Nintendo 3DS

Shin Megami Tensei IV Really Shines Once You Reach Tokyo


Mikado, of course, is just one kingdom, and Shin Megami Tensei IV would hardly be an adventure if Flynn and the others didn’t venture outside of the tiny castle.  While you’re in Mikado, the game usually has you select where you want to go from a menu—you don’t walk around the streets yourself and see the wonders of your surroundings, which is a bit of a disappointment.


You can talk to the people by selecting them from the screen, and they appear as sprites in front of you. Meanwhile, in dungeons such as Naraku or the forest outside of Mikado Kingdom, you walk around as Flynn, interacting with the world around you through climbing, crawling, and whacking enemies over the head with a spear or sword.

(Note: Screenshot in Japanese, but we’re playing the U.S. version.)


All of this changes once you reach Tokyo, which is where the game really takes off.


In Tokyo, you don’t have a clean menu to select your destinations from. Tokyo is a deserted urban forest of crumbling buildings and puddles of miasma, roaming with Hunters out for themselves and a few ordinary people struggling to survive. Here, in no-man’s land, you move from area to area as an icon on a large map. The icon moves quickly, and you aren’t locked to a grid. Locations are marked, as are relic gathering points and points of interest.


Enemies also appear on the map, and they will chase you if you get too close. Unfortunately, because you’re just a small person-shaped icon, you don’t have a weapon to hit the enemy with, so you’ll have to rely on luck and hope that they don’t ambush you.


Once you reach an area on the map that you can enter, you then switch to the third-person view that we’ve seen, and run around as Flynn. This is how you’ll be doing the majority of your exploration. These areas that you run around in can’t strictly be classified as “dungeons” either. They’re streets. They’re dilapidated apartment buildings. They’re offices. They’re communities with people trying to rebuild their lives. Effectively, Shin Megami Tensei IV combines the idea of dungeons and regular areas to explore in Tokyo, and this is where the game really shines.


Taking advantage of or overseeing the people of Tokyo (depending on how you look at it), in one region are gangsters, armed to the teeth with firearms. In another, people have decided to live out “survival of the fittest” with religious zeal, with only the strong able to enter their community. Tokyo is still separated into many regions and is referred to as such. It doesn’t seem like there’s a detailed map of Tokyo provided with the game, so you’ll probably have to pay attention to the region names as they appear on the bottom of the screen. These names will be important for quest locations, since certain enemies and items only appear in designated places.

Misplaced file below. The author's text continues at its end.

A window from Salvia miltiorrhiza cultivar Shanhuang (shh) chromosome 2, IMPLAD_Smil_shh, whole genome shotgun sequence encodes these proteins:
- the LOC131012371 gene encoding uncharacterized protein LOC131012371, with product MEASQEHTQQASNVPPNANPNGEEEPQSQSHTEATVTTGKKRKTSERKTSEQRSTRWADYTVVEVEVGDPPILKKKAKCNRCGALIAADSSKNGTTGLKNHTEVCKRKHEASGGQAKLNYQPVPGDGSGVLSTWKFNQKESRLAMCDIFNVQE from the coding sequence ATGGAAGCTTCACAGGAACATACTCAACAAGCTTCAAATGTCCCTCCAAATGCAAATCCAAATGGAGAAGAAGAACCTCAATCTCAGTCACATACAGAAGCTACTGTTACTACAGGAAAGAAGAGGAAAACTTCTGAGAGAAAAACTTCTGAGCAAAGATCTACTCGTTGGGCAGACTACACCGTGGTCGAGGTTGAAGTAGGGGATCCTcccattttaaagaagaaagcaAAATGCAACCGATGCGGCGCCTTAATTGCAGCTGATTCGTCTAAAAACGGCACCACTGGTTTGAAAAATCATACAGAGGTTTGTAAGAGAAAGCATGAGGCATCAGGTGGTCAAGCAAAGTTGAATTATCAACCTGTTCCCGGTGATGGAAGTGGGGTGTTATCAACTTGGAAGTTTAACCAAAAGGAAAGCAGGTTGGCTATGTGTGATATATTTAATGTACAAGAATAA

These quests, too, add to the atmosphere of Shin Megami Tensei IV, as people begin asking for items like meat or light bulbs for electricity.  Sometimes, you can cooperate with the Hunters to take out a dangerous demon. Relics become more common, as household items can be picked up and sold at stores since they’re in such dearth.


On the map, because your goal is to simply “explore and search,” there isn’t a designated target location, and this very much enhances the feeling of exploration, albeit in a rather depressing environment. You have a large area to travel around in before you hit roadblocks, and even these are placed rather far away. You could go north into a desert-like area, or you could head south and west into swamps that will poison you and more urban scenery filled with demons.


Once you reach these areas and switch to Flynn in third-person, the web of usable paths is fairly extensive, and there are many treasures to loot and places to see. Sometimes, Flynn will even come across a hubbub of people, such as in Ueno or Shinjuku. You’ll travel through just like through any dungeon, so you can fully experience the atmosphere, and again, this is Shin Megami Tensei IV mixing the concept of a dungeon with a regular area. You’ll even find Bars where you can heal or check up on quests, stores to buy items and weapons, and a Terminal, with which you can travel instantly between locations and Mikado.


Back to the map. The map is huge. Furthermore, on the map, rather than physical boundaries, you’re more likely to be hindered by the limitations of your party.  The enemies start becoming stronger and stronger in certain districts, and after a while, it’s just smarter to turn back.  Alternatively, you could even just train in these areas rather than avoid them, if you’re feeling daring.


Tokyo has such a different feel, not only in its dark, dreary design, but also with its lack of boundaries. While you are still being watched over by the Priests back in Mikado, such a tenuous link hardly feels real. Tokyo becomes accessible about 1/10th of the way into the game, so luckily, you won’t have long to wait until you can begin exploring it.


Of course, there is an ultimate reason you’re in Tokyo, but that would be giving too much away. What’s important is that you are in Tokyo, and there is no one there with you except your fellow Samurai and your demons. You’ll need to fend for yourself.